Here are my lesson notes from my Junior Church Lesson for April 21.
Why do I post these …. so I don’t lose them.
8 And Saul approved of their killing him. On that day a great persecution broke out against the church in Jerusalem, and all except the apostles were scattered throughout Judea and Samaria.
2 Godly men buried Stephen and mourned deeply for him.
3 But Saul began to destroy the church. Going from house to house, he dragged off both men and women and put them in prison.
4 Those who had been scattered preached the word wherever they went.
The stoning of Stephen stunned the thousands of believers in Jerusalem, and now word spread throughout the city that the Sanhedrin, the council of Jewish leaders, was planning to stamp out belief in Jesus before it could get any stronger. A great wave of new persecution began sweeping the city, and nearly all the believers, except the apostles, left Jerusalem and moved out into Judea and Samaria. Whole families left as quickly as they could. Some went north toward Syria, others south toward Egypt and other faraway places.
Why did God allow this terrible persecution and suffering to come upon the believers? Couldn't He have stopped it?
Of course, He could. But sometimes God permits hard and difficult experiences to come to His people in order to get them to carry out His plan and purposes.
Jesus had said, "You will be mv witnesses in Jerusalem, and in all Judea, and unto Samaria, and to the ends of the earth."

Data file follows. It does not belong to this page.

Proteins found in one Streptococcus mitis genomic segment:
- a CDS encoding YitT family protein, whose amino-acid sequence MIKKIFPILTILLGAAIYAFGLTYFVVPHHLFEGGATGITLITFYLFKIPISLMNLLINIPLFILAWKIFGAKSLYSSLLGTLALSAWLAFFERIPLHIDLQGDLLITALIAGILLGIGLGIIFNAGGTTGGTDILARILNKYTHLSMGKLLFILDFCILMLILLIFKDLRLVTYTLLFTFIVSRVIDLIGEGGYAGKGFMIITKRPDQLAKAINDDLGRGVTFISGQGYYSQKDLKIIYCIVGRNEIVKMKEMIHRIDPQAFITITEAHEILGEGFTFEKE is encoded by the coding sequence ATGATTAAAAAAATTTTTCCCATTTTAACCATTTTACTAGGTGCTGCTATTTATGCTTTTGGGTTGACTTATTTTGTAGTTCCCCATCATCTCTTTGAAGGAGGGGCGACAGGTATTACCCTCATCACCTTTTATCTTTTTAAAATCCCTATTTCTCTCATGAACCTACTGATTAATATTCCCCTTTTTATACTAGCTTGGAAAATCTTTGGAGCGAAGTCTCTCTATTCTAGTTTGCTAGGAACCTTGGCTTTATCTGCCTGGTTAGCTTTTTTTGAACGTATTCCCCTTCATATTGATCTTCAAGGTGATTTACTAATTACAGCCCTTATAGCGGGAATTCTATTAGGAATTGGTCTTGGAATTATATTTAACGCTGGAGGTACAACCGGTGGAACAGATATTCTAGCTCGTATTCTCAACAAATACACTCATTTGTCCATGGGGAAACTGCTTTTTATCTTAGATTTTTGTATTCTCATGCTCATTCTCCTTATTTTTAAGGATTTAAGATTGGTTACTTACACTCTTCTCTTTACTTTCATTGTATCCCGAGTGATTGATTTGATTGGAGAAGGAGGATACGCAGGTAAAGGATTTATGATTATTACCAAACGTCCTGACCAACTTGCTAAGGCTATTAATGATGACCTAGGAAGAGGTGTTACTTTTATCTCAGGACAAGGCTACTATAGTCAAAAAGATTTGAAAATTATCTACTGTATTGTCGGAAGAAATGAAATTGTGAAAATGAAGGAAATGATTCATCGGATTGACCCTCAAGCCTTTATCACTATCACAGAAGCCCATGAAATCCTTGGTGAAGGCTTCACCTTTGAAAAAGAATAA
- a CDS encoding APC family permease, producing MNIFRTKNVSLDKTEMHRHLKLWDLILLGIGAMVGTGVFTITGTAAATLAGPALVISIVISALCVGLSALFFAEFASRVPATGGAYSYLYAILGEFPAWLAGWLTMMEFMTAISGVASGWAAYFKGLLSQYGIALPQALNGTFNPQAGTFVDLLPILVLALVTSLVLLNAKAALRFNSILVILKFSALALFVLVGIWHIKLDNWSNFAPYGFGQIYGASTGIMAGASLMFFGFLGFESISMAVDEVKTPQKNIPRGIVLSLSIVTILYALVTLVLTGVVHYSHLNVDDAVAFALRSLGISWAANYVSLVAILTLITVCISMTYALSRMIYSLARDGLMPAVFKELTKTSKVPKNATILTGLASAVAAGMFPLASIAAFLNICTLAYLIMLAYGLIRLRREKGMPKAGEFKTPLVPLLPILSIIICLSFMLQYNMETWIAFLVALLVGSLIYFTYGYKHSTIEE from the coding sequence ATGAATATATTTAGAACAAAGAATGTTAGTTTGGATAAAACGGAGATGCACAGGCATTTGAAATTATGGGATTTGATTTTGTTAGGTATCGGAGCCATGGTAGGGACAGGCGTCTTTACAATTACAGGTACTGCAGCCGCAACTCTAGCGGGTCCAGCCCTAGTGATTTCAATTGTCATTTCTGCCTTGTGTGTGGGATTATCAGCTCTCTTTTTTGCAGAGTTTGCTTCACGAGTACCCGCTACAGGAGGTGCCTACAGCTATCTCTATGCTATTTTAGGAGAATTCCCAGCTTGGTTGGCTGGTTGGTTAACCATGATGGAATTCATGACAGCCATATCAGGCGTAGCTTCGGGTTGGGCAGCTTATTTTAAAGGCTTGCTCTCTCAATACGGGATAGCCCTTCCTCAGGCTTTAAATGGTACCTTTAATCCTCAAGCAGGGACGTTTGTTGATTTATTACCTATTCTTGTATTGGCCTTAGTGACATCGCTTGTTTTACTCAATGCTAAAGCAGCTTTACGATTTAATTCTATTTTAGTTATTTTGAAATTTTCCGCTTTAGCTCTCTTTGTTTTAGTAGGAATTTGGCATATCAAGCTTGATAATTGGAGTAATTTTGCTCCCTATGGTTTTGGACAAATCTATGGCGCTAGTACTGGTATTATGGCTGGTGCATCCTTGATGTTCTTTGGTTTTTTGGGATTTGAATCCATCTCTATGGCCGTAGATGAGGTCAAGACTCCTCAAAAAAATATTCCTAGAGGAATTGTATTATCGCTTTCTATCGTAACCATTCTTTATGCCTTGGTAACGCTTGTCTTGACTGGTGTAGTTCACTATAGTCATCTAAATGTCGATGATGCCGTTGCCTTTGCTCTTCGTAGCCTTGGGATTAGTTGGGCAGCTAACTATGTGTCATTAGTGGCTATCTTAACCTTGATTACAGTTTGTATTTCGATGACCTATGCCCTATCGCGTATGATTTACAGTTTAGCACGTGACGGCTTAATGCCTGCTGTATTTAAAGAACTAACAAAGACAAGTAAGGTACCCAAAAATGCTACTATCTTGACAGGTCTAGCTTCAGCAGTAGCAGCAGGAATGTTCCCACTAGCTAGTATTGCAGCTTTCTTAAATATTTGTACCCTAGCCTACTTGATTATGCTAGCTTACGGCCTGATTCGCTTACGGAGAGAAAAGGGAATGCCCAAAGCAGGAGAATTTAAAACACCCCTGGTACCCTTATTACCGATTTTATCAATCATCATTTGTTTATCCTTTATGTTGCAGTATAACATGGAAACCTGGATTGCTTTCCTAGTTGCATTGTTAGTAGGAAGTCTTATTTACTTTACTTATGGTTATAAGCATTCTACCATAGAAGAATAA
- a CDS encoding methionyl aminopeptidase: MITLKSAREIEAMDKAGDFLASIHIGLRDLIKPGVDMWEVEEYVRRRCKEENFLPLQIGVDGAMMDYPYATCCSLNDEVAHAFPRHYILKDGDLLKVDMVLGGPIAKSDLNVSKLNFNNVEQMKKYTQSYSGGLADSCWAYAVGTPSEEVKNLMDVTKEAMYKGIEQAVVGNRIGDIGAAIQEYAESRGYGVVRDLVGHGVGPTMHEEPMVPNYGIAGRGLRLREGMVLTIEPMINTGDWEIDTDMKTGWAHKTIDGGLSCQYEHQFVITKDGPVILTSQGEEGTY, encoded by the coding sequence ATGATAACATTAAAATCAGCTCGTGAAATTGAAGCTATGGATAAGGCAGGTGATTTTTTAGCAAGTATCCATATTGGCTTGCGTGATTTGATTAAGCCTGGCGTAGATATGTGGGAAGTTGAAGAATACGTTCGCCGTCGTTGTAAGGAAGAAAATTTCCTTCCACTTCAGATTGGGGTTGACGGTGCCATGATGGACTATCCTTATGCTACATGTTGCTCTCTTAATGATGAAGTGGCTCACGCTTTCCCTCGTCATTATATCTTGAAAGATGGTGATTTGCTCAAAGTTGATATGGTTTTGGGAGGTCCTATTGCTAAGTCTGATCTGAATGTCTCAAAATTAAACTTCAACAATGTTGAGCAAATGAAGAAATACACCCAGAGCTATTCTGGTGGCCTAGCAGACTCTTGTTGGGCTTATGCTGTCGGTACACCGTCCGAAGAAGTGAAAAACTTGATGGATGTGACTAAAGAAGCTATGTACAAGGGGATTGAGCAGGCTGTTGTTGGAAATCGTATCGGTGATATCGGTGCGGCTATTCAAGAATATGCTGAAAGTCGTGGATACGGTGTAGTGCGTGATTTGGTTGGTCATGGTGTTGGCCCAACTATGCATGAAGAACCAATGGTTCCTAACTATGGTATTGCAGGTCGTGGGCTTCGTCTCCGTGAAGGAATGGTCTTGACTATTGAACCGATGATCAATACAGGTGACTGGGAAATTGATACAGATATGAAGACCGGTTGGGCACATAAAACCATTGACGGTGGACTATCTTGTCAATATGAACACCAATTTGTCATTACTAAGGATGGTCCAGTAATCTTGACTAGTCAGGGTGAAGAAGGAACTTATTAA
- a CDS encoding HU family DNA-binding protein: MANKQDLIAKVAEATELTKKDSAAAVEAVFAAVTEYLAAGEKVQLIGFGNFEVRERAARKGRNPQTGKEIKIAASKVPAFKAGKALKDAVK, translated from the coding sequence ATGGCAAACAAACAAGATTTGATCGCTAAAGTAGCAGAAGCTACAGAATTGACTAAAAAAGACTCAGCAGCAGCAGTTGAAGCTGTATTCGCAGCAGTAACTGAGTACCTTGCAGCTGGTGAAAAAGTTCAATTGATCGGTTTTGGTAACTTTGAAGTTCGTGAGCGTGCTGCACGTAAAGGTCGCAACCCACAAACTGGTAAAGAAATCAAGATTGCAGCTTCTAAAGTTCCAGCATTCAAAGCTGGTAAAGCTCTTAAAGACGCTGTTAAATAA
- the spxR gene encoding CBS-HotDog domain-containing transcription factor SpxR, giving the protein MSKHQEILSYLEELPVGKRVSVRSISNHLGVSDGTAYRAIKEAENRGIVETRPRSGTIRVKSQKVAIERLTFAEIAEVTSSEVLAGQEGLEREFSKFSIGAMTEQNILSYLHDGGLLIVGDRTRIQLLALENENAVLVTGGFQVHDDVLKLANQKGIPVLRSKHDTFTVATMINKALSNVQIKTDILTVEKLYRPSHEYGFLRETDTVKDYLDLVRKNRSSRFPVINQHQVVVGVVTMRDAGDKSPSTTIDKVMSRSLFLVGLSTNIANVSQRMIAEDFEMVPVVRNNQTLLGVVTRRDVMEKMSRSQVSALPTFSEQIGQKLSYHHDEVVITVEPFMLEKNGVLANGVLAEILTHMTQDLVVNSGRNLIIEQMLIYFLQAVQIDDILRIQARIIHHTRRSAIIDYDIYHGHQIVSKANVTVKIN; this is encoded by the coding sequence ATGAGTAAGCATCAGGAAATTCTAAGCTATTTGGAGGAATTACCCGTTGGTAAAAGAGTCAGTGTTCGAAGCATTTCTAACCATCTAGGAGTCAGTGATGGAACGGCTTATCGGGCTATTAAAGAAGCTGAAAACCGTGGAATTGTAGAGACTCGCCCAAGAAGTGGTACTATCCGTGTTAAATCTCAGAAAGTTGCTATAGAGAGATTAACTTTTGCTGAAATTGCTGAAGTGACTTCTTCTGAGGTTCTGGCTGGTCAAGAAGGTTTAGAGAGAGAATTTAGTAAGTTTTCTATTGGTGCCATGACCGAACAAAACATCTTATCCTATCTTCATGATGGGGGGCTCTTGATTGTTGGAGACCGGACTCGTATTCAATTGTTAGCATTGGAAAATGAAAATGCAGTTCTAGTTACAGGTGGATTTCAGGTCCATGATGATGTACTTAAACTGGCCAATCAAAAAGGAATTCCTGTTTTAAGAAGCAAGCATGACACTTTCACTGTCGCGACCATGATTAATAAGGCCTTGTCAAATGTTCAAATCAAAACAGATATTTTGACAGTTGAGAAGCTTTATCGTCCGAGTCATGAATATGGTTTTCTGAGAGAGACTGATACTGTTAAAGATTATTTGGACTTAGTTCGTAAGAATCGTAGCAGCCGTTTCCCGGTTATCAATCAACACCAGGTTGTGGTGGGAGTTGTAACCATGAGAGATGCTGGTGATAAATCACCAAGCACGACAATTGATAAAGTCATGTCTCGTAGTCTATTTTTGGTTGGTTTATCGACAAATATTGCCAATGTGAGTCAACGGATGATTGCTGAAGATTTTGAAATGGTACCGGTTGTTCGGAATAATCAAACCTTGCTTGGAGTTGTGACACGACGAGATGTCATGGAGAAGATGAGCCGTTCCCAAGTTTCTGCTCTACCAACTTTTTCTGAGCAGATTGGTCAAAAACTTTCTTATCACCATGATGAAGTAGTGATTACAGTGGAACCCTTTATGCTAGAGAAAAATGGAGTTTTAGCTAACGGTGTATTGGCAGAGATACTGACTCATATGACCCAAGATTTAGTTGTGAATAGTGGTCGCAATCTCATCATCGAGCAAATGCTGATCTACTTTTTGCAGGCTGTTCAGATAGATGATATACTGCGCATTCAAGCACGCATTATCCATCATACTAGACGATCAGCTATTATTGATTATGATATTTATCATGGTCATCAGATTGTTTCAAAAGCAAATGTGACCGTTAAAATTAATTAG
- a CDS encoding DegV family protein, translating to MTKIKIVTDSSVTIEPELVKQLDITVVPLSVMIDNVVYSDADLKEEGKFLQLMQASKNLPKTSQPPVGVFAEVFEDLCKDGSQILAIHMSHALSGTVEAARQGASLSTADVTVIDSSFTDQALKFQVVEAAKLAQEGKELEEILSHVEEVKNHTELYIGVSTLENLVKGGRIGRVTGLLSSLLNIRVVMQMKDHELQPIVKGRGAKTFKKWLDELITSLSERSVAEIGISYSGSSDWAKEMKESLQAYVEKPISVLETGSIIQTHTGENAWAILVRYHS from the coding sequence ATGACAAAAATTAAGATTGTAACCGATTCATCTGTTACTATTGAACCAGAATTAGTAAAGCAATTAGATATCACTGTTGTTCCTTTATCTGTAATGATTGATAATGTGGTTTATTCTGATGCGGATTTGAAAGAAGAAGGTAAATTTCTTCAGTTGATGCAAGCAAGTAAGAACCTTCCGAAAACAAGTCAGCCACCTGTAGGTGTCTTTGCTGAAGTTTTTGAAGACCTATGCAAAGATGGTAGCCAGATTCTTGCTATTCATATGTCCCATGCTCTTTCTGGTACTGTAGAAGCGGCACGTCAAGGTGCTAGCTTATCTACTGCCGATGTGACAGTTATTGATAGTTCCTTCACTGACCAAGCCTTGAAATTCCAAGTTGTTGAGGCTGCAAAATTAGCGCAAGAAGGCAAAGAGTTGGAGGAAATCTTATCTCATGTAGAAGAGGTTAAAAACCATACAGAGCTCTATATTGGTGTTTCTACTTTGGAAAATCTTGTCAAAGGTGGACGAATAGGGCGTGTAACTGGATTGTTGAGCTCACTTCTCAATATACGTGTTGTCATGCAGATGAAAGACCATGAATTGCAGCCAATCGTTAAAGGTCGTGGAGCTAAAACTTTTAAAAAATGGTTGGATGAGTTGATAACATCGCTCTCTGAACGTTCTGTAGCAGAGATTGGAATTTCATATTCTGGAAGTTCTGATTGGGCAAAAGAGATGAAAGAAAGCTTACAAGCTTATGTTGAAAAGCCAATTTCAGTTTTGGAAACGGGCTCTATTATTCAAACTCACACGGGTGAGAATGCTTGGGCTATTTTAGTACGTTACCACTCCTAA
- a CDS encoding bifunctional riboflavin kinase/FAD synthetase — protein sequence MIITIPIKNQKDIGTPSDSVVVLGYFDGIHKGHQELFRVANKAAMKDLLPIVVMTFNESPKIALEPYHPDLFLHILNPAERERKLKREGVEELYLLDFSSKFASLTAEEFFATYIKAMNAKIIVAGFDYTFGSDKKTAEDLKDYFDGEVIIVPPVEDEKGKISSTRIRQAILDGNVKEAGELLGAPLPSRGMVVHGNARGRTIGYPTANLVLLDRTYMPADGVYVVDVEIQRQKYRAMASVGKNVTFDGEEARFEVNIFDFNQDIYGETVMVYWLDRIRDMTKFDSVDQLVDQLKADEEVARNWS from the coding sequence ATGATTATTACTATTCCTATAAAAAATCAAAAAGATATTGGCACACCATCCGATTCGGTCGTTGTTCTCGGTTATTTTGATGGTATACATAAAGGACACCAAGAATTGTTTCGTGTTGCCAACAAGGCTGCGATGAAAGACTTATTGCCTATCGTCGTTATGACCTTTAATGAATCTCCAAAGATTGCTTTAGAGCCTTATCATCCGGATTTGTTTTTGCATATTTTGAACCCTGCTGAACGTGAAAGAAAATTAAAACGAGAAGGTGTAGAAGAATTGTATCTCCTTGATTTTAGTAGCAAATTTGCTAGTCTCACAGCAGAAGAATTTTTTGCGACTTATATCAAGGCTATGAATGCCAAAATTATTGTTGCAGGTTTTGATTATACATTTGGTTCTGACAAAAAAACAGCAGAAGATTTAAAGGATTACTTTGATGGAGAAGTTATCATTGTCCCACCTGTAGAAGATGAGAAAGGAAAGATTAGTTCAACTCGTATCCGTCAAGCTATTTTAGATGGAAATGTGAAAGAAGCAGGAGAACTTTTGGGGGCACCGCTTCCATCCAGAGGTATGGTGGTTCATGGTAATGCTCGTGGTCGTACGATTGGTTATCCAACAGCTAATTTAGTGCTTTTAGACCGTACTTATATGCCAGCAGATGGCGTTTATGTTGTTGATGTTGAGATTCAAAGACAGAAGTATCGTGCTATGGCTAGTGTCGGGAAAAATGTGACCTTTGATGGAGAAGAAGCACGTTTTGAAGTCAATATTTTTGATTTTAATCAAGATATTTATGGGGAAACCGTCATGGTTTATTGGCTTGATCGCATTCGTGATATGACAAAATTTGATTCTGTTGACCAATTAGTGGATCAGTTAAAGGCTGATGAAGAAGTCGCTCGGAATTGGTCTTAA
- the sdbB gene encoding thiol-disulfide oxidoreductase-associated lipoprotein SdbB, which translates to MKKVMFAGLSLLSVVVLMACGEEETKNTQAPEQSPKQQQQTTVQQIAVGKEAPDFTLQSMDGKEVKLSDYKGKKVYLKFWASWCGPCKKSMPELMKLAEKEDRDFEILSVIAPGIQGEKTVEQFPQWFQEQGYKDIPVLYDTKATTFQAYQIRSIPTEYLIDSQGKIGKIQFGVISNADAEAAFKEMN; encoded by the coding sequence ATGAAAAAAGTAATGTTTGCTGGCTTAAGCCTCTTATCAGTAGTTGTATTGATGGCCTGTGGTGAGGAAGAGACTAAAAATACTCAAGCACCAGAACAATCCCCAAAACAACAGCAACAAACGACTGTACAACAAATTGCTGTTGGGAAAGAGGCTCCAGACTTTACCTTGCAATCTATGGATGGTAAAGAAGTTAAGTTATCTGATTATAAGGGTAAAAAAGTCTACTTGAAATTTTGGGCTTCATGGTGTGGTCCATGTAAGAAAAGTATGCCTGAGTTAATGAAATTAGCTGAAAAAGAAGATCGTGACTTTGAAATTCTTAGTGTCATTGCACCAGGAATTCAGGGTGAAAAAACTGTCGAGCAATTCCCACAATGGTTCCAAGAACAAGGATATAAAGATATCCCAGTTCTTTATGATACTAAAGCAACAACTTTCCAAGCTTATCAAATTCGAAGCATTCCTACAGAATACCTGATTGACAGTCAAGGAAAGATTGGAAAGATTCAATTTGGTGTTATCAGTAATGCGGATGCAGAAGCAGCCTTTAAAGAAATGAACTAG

Up to this time, the gospel had only gone to the city of Jerusalem; the apostles and other believers had been very slow to carry the gospel beyond Jerusalem. God had been patient with His servants.
Many Jews had been brought to a saving knowledge of Jesus Christ in Jerusalem, but so far no one had carried the message further.
Therefore God allowed the persecution to force His people to get on with His great commission—to get this good news of Jesus to the ends of the earth.
God often shakes us out of our comfort, laziness, and selfishness in order to get us to give His message to the mam- people who have never heard how to be saved. God doesn't want all of us to settle down here where people can easily hear the gospel.
The believers who fled Jerusalem and were scattered abroad "went everywhere preaching the Word." Thus people in other countries were beginning to hear the gospel.
So they were really the first missionaries.
Those who sought to crush the work that Jesus had begun in the hearts and lives of men saw it growing and spreading everywhere. The more they tried to kill faith in Christ, the bigger and stronger it became.
Our lesson today is about Saul. We first hear about him at the scene of Stephen's death.